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The Collaborative International Dictionary of English v.0.48:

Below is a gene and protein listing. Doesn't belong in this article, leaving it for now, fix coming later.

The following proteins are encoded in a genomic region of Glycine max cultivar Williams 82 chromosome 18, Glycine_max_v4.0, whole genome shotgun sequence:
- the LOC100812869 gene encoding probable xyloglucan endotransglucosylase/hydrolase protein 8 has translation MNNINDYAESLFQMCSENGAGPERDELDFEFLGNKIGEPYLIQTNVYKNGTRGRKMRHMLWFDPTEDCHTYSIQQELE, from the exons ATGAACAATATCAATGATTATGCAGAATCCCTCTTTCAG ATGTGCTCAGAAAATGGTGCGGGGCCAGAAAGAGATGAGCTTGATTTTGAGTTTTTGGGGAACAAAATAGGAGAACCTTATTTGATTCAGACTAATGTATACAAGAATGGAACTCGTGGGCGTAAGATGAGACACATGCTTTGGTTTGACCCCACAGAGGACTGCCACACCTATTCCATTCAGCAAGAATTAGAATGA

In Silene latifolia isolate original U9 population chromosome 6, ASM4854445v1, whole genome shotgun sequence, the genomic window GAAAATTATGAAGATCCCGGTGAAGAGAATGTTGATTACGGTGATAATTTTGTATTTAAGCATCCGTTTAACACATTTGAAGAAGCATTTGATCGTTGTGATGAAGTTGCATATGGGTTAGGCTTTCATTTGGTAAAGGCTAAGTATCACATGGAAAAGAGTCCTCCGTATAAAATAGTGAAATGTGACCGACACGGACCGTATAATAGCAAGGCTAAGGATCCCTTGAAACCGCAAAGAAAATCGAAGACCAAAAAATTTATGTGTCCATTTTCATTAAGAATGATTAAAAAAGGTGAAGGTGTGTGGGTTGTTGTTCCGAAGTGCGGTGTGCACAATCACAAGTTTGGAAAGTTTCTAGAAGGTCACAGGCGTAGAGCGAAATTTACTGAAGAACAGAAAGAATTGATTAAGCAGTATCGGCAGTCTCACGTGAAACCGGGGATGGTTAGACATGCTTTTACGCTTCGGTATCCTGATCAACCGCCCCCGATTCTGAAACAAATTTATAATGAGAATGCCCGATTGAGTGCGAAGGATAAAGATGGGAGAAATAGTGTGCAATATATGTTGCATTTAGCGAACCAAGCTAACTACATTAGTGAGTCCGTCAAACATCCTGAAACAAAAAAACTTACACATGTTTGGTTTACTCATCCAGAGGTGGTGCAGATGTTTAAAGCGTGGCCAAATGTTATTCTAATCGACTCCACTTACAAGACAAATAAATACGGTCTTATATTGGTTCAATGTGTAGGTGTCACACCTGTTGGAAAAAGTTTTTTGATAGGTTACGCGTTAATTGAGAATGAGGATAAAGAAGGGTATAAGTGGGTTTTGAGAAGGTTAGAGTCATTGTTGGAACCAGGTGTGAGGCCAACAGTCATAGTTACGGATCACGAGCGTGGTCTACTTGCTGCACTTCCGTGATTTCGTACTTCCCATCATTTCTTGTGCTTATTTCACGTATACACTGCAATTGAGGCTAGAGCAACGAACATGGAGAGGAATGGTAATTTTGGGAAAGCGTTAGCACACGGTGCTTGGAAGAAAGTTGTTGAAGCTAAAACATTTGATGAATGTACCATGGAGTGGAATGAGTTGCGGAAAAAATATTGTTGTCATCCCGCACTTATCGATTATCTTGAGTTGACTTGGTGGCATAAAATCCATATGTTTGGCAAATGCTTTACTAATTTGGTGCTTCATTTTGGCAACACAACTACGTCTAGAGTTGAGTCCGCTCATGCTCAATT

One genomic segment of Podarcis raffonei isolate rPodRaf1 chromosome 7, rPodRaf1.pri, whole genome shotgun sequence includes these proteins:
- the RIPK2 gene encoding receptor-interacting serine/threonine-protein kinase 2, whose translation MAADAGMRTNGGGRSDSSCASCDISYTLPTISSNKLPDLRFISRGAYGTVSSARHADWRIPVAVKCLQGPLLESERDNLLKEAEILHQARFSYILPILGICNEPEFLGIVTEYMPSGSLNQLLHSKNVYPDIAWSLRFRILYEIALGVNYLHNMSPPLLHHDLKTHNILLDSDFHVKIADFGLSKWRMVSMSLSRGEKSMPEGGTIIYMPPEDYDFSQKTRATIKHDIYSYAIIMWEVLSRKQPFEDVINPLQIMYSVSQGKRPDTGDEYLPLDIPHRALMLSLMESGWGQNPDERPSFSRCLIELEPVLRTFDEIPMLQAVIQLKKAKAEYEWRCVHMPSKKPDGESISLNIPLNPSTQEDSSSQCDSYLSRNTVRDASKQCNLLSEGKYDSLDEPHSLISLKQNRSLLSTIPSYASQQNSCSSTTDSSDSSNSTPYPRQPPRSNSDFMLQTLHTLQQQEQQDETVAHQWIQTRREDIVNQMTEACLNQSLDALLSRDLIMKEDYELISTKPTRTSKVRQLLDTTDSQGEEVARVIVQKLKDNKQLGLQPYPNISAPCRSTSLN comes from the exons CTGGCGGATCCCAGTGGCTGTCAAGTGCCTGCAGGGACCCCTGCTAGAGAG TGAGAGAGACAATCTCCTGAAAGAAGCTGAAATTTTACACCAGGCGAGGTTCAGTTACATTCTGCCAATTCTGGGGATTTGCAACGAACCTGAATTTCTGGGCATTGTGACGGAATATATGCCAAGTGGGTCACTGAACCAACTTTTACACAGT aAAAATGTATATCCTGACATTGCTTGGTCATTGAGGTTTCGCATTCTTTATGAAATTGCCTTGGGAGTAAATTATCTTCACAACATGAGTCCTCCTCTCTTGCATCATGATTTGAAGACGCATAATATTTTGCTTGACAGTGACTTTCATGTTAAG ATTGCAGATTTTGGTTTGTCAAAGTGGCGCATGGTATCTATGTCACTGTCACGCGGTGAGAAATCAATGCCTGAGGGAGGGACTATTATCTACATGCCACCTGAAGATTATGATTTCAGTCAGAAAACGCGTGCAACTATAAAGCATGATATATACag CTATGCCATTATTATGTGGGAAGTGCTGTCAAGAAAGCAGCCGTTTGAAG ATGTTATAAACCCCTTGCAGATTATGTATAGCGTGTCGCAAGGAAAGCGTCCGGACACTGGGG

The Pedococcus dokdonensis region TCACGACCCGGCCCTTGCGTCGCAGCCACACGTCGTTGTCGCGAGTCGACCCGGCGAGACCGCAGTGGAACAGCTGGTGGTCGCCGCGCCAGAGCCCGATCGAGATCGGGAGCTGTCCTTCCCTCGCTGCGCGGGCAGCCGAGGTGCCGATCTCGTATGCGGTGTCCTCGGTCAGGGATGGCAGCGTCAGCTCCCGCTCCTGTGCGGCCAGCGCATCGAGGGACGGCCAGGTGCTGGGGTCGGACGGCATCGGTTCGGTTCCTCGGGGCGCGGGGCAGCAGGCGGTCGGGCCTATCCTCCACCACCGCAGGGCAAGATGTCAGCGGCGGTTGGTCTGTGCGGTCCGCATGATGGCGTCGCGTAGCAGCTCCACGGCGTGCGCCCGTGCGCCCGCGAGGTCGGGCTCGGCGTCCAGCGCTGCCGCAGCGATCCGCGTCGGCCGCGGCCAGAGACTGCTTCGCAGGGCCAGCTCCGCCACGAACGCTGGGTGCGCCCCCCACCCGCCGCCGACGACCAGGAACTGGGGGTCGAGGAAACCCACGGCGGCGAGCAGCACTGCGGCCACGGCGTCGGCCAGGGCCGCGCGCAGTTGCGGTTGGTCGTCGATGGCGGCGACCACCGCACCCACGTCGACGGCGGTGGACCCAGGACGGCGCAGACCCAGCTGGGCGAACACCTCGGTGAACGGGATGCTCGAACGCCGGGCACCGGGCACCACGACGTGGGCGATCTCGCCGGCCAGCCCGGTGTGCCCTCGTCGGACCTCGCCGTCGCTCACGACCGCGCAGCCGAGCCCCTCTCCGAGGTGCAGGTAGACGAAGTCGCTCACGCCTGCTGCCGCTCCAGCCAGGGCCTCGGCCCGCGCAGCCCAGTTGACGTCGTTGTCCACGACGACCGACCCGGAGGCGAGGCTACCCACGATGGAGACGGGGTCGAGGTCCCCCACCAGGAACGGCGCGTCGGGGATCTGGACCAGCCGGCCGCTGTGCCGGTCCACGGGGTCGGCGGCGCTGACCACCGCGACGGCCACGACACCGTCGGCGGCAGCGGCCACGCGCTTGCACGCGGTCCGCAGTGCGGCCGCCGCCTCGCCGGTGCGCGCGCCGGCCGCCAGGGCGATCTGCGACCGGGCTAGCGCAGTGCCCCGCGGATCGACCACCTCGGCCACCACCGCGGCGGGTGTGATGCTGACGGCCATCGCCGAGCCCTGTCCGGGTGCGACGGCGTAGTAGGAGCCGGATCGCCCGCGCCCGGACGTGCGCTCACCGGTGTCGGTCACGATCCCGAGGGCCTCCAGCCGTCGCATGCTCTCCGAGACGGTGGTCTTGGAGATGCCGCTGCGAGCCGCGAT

Satiate \Sa"ti*ate\, v. t. [imp. & p. p. Satiated; p. pr. & vb. n. Satiating.] 1. To satisfy the appetite or desire of; to feed to the full; to furnish enjoyment to, to the extent of desire; to sate; as, to satiate appetite or sense. [1913 Webster] These [smells] rather woo the sense than satiate it. --Bacon. [1913 Webster] I may yet survive the malice of my enemies, although they should be satiated with my blood. --Eikon Basilike. [1913 Webster] 2. To full beyond natural desire; to gratify to repletion or loathing; to surfeit; to glut. [1913 Webster] 3. To saturate. [Obs.] --Sir I. Newton. [1913 Webster] Syn: To satisfy; sate; suffice; cloy; gorge; overfill; surfeit; glut. Usage: Satiate, Satisfy, Content. These words differ principally in degree. To content is to make contented, even though every desire or appetite is not fully gratified. To satisfy is to appease fully the longings of desire. To satiate is to fill so completely that it is not possible to receive or enjoy more; hence, to overfill; to cause disgust in. [1913 Webster] Content with science in the vale of peace. --Pope. [1913 Webster] His whole felicity is endless strife; No peace, no satisfaction, crowns his life. --Beaumont. [1913 Webster] He may be satiated, but not satisfied. --Norris. [1913 Webster]